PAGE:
Teddy Roosevelt was instrumental in the creation of the National Parks Service. A few years ago I read a fantastic book titled Wilderness Warrior – Theodore Roosevelt and the Crusade for America. The book tells the story of Roosevelt’s life through the lens of his interest in wilderness and wilderness preservation. It is one of the most fascinating 900+ page books I’ve ever read.

Wednesday, August 21, 2019

Quizizz Adds Three New Features Including Tools for Making Math Problems

This morning Quizizz, a popular classroom quiz game service, announced the launch of three new features that many teachers have wanted. Those features are polling, sound clips, and math equations. These are all features that you can use now when you create new games in Quizizz.

The new polling option lets you ask subjective questions and gather responses from your students. To do this you simply have to uncheck the option for "has correct answer" when creating a question.

The sound clips option lets you upload or record audio clips to use in your Quizizz games.

Finally, the question editor in Quizizz now includes an equation editor for creating math problems for your students to answer during a Quizizz activity.

50 Years of Migration Waves

This morning while reading a National Geographic article about animal migrations in national parks I stumbled onto a related feature titled Migration Waves. Migration Waves is a series of graphs depicted the movement of humans between countries between the years 1967 and 2017.

The graphs on Migration Waves are grouped according to four factors that prompted migration. Those four factors are labor markets, political policies, political instability, and poverty. Each graph in the Migration Waves series has a caption that explains some of the conditions leading to migration.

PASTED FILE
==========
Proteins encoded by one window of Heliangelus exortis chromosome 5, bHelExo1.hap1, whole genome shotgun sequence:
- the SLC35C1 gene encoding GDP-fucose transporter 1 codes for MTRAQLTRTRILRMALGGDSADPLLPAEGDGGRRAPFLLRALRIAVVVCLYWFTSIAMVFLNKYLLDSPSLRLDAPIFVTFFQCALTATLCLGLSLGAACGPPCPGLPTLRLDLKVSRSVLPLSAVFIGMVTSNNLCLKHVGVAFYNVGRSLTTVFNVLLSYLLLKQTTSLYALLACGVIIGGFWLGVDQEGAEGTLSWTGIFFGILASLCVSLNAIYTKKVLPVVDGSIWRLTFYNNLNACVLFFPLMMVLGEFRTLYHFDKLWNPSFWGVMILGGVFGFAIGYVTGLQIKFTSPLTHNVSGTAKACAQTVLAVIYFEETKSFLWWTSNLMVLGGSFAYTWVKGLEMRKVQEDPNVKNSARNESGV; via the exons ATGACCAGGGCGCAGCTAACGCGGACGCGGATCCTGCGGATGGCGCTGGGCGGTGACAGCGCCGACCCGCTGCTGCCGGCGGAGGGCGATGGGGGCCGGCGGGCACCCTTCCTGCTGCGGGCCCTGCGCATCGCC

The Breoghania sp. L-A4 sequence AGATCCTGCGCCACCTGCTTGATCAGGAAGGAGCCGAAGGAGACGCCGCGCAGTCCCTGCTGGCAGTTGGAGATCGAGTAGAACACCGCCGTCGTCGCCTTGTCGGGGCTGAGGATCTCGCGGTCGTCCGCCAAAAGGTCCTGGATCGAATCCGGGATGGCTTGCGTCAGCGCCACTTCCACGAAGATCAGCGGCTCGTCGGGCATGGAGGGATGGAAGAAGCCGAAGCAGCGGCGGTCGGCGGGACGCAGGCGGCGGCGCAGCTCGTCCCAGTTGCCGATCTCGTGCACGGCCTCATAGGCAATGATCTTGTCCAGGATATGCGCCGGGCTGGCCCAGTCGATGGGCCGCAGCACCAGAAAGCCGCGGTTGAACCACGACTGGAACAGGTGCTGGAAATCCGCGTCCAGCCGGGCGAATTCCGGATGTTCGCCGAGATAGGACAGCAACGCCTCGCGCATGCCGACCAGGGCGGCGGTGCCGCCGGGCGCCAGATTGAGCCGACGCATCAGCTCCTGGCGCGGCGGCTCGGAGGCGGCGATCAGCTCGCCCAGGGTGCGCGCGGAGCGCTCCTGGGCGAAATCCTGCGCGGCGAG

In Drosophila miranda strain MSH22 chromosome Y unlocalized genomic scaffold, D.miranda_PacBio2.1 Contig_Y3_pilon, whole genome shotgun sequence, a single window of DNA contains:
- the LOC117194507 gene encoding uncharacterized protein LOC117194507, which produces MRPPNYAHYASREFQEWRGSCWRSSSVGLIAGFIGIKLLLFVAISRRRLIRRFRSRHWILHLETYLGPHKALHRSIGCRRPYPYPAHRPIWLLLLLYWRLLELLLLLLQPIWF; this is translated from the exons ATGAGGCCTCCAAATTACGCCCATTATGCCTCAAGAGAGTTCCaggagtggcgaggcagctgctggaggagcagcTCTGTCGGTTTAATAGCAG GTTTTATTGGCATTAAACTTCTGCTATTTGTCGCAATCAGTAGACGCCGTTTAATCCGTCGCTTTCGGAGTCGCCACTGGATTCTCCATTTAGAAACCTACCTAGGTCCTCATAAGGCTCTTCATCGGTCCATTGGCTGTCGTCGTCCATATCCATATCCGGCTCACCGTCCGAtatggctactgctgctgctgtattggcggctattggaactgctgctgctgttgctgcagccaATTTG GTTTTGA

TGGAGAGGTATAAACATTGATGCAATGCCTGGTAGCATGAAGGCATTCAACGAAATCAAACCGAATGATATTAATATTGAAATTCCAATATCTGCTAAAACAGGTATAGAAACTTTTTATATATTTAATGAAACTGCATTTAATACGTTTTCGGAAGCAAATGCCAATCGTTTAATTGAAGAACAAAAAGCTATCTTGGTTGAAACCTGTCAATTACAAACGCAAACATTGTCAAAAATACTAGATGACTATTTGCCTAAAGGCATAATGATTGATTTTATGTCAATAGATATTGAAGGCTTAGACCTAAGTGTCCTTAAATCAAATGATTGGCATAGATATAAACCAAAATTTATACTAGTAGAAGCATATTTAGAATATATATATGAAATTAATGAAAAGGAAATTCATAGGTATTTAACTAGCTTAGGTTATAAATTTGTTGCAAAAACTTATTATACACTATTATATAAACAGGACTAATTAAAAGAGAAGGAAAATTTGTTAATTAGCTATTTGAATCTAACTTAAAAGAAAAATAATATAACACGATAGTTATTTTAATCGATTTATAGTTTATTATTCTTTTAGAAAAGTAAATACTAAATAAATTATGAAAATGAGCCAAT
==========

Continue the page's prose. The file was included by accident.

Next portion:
Applications for Education
My first thought when viewing Migration Waves was to use it as a prompt for students to further investigate the causes of migration during the 50 years covered in the graphs. Then I thought some more about it and decided that a more challenging assignment would be for students to look at a couple of data sets then create their own similar migration waves graphs.

To find some a couple of data sets for students to use to generate their own migration waves graphs I turned to Google's Dataset Search. It was through Google's Dataset Search that I found this GDP by state and region spreadsheet (you'll have to create a free Data.World account to access) and found the Census Bureau's Population Distribution and Change document (PDF).

Google Dataset Search tool is still in beta. Earlier this year I published the following a short video about it.


If you would like to learn more about advanced search tools and strategies, join me tomorrow for Search Strategies Students Need to Know Now.

EDpuzzle Live Mode - Turn Video Lessons Into Group Activities

EDpuzzle has been my go-to tool for making video-based lessons and quizzes for many years. Just in time for the new school year EDpuzzle has released a new feature called Live Mode. EDpuzzle's Live Mode lets you take your existing EDpuzzle lessons or any new lessons that you create and turn them into group activities.

When you use EDpuzzle's Live Mode you project a video on a screen in the front of your classroom. Students watch the video on your projected screen while they have their laptops or tablets open. Then when a question appears in the video the video pauses and the question automatically appears on your students' screen for them to answer. As the teacher you can instantly see which students have answered and how they answered.

Watch my short video below to see how EDpuzzle's Live Mode works.



And if you have never tried EDpuzzle in any capacity, watch my complete EDpuzzle tutorial below.

Join Me This Friday for Practical Ed Tech Live

This Friday at 9am ET I'm bringing back my Practical Ed Tech Live series in which I answer batches of questions that readers like you send to me throughout the week. Additionally, this school year I'll open each broadcast with a recap of some ed tech news that you might have missed in the previous week.

I'll be broadcasting this live on my YouTube channel at 9am ET. (subscribe to my channel to be notified when I go live). You can ask me questions during the broadcast or submit them in advance to ensure that I'll see your question. You can submit questions through the form that is embedded below.